UPDATE: I rewrote the "Hide Doodles" extension to use JavaScript instead of CSS. If you're interested in learning more, here's a writeup about it.


For years, Google used to surprise us with an occasional doodle, usually around the holidays or on other special occasions. Then they started hiring professional doodlers and inundating us with a different doodle every day - illustrations, animations, games, etc. If you love them, then this isn't the post for you. I generally find them distracting though, so I wrote an extension to block them.

"Hide Doodles" extension

The sole purpose of the extension is to simplify the Google search screen. Currently, it hides doodles and the "I'm feeling lucky" button. Get it from the Chrome store, and if you'd like you can check out the source code on GitHub.

Specifying where to hide

I tried to use as minimal an approach as possible, specifying match patterns that ensure the extension only runs for Google's domains. I've seen many extensions that don't do this - their extension runs for every site, and anyone who uses it gets a request to let it to update all sites, or all tabs, or whatever.

So I added google.com... and then quickly realized Google owns a lot of domains. Now my list is closer to like 200 entries.

"content_scripts": [
    {
        "matches": [
                "*://www.google.com/*",
                "*://www.google.ac/*",
                "*://www.google.ad/*",
                "*://www.google.ae/*",
                ...
                ...
        ],
        "css": [
            "style.css"
        ]
    }
],

Specifying what to hide

Initially, I just straight up hid the doodles and buttons I was interested in using display:none, but then I thought it'd be a nice touch to replace the doodles with the standard non-doodle Google logo. I took advantage of the fact that the content attribute works with regular elements in Chrome, when the value is a URL expression. (read more)

The "hplogo" and "logocont" IDs are for the large doodle on the front page and the small logo on the search results page, respectively. I just replace the doodle with the standard Google logo, represented as an SVG (truncated below). The last few lines have to do with hiding the "I'm feeling lucky" button. I've never used it ever, and I can't imagine anyone else does either.

#hplogo {
    content: url('data:image/svg+xml;utf-8,<svg xmlns="http://www.w3.org/2000/svg" viewBox="0 0 272 92" width="272" height="92"><path fill="#EA4335" d="M115.75 47.18c0 12.77-9.99 ... 4.41-6.46 5.1-11.65l-22.49.01z"/></svg>');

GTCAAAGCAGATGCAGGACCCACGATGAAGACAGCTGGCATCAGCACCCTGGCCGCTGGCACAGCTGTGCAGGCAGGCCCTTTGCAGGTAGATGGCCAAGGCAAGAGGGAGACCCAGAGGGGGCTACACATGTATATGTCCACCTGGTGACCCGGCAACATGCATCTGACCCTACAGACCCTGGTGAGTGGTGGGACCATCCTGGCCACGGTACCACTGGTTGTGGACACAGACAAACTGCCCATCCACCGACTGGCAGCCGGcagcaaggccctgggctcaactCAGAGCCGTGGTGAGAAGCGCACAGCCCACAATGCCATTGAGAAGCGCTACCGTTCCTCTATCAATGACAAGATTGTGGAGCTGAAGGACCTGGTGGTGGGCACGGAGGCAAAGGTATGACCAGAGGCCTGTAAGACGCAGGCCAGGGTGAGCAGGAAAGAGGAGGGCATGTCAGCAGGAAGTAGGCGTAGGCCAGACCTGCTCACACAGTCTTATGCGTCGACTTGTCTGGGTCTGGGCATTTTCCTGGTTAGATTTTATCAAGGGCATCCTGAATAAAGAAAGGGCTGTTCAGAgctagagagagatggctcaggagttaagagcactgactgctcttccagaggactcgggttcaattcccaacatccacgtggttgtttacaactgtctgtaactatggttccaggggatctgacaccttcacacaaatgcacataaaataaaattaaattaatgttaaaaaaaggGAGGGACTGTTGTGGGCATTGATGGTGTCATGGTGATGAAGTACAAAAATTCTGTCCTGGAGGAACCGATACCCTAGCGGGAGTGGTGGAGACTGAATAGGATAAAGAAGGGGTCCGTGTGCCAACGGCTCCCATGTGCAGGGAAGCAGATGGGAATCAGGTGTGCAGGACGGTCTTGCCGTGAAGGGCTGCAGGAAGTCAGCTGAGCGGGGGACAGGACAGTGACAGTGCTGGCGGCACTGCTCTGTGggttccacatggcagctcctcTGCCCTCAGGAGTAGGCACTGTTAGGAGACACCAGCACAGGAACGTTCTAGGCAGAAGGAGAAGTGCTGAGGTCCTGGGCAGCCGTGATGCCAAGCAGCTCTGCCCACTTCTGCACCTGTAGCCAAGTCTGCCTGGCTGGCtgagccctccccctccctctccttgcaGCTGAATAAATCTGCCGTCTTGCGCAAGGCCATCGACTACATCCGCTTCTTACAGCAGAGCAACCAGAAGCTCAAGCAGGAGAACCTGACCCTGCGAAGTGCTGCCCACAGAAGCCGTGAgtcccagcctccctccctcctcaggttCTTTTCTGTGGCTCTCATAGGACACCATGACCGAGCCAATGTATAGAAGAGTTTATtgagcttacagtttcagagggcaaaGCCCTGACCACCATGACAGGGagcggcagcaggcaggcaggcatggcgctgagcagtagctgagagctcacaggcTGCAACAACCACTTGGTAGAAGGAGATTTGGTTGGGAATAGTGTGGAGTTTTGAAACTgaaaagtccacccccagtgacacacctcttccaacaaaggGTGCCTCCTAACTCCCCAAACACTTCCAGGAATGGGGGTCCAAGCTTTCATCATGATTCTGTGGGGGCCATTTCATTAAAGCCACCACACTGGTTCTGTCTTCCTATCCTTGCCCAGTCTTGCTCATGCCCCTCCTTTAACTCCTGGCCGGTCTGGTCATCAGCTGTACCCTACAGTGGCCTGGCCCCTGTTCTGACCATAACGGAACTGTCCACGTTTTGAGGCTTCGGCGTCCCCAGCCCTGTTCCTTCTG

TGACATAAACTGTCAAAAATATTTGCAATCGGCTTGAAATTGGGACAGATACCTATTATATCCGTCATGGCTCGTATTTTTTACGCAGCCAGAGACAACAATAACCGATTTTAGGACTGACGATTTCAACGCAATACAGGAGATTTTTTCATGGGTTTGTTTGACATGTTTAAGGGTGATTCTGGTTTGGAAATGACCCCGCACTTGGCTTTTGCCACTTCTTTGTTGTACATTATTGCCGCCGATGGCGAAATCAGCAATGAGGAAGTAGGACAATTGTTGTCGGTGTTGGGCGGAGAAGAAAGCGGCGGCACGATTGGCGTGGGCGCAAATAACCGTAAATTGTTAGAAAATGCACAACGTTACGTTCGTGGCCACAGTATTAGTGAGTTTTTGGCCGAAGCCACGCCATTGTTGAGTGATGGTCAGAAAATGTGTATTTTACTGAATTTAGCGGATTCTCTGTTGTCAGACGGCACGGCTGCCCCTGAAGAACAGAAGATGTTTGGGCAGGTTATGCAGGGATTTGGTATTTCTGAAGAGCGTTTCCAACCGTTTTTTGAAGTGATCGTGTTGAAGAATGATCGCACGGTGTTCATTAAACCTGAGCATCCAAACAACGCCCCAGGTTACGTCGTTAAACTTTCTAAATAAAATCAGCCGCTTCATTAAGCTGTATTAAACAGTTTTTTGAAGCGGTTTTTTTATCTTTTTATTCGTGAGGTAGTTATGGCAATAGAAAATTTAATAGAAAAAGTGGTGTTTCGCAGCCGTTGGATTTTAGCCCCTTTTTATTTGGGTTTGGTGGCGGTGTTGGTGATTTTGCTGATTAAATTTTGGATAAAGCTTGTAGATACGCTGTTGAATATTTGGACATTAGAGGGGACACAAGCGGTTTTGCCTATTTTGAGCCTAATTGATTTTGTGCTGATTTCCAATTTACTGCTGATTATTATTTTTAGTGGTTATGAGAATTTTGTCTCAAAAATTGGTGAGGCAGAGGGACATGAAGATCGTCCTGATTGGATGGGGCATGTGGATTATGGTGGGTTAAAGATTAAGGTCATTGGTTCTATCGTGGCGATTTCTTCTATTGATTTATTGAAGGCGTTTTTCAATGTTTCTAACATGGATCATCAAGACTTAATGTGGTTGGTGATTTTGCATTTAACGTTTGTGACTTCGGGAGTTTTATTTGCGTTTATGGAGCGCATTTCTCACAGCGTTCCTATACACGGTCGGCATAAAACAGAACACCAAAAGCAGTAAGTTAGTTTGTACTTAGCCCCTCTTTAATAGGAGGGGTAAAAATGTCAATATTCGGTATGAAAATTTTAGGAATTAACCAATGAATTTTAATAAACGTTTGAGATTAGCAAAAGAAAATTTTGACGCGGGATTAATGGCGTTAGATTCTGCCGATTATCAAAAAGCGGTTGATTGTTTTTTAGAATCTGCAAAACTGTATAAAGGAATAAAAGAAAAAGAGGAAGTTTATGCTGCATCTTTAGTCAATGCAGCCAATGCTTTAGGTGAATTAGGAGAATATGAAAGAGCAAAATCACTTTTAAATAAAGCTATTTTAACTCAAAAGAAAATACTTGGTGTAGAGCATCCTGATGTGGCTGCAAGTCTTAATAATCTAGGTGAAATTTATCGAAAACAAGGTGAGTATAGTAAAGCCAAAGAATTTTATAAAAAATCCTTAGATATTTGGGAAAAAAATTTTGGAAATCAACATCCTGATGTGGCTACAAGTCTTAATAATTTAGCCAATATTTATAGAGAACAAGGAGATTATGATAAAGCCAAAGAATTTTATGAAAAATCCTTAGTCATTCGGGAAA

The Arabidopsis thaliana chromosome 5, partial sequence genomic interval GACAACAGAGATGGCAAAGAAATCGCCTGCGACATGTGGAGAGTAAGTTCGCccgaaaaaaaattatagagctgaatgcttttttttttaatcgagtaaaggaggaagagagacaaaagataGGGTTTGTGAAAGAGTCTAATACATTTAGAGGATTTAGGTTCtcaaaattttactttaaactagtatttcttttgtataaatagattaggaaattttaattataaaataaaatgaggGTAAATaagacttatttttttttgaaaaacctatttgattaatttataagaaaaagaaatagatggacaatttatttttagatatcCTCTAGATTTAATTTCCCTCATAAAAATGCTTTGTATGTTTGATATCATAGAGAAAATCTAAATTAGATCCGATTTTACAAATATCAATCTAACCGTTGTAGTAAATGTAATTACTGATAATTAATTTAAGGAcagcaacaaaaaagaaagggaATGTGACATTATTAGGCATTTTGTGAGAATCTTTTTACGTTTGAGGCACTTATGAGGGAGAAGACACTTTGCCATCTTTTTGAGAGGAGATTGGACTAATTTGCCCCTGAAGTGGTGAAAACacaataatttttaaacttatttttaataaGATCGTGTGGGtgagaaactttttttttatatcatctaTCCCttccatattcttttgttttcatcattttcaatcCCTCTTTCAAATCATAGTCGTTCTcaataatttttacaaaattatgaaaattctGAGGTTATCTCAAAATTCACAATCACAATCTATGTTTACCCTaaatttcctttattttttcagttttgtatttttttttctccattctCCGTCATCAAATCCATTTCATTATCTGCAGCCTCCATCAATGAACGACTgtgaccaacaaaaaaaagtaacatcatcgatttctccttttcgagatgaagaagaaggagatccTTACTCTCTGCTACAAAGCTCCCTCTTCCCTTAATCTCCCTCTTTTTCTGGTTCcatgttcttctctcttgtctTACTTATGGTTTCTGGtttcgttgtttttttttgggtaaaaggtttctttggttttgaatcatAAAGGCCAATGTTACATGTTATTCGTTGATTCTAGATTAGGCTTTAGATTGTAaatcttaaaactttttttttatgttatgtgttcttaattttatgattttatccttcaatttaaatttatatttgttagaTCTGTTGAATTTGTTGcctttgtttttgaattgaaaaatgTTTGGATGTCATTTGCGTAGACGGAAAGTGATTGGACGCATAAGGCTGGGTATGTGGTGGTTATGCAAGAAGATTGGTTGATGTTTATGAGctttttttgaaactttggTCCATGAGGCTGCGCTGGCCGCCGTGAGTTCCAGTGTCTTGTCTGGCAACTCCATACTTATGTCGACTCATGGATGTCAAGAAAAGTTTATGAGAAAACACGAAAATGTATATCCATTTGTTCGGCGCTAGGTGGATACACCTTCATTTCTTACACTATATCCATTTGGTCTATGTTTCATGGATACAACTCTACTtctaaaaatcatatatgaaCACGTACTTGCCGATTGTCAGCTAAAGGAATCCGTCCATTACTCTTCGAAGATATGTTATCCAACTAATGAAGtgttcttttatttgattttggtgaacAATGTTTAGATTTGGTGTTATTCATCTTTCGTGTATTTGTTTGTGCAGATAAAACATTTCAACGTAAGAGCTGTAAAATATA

height: 310px !important;
    width: 272px !important;
}

#logocont {
    content: url('data:image/svg+xml;utf-8,<svg xmlns="http://www.w3.org/2000/svg" viewBox="0 0 272 92" width="120" height="44"><path fill="#EA4335" d="M115.75 47.18c0 12.77-9.99 ... 4.41-6.46 5.1-11.65l-22.49.01z"/></svg>');
}

input#gbqfbb, #sbtc .ds:nth-child(2) {
    display: none !important
}

What it looks like

And here's what it looks like. Not much to see, but then that's the point.

hide1

hide2

Other Alternatives

Set Flags

According to a popular post, you should be able to set a couple flags and restart the browser. Here are the flags and what I set them to, but it didn't work for me.

disable-doodles---or-not

Ad Blockers

If you've got an ad blocker, look for an area where you can add your own patterns to filter. In AdBlock for example, open options / customize and add this pattern to the bottom of the editor window. It worked for me, leaving an empty area where the doodle was. It should work for Firefox too.

google.*/logos/doodles

If you're curious, it just blocks any google domain (google.com, google.ca, etc) that includes the logos/doodles path, which is where the doodles are stored. For example, here's the link to today's:

https://www.google.com/logos/doodles/2018/guillermo-haros-105th-birthday-6241048765399040.6-l.png

Stylish

If you've got the Stylish extension (Chrome / Firefox), you can apply the Google: Force Default Logo style.

Stylish lets people upload CSS styles to change the look and feel of various websites. This style replaces Google's doodles with the standard logo, probably similarly to what I did.

DOODremove extension

There's another extension called DOODremove that has a similar effect, but it seems heavy-handed for such a small task. It runs a script (twice), which traverses the entire page (several times) to remove offending elements... and it runs it for every page on every site because it doesn't restrict it to Google's domains.

And if you're interested in yet other suggestions, this thread has quite a few:
How to disable Google's doodle - Web Applications Stack Exchange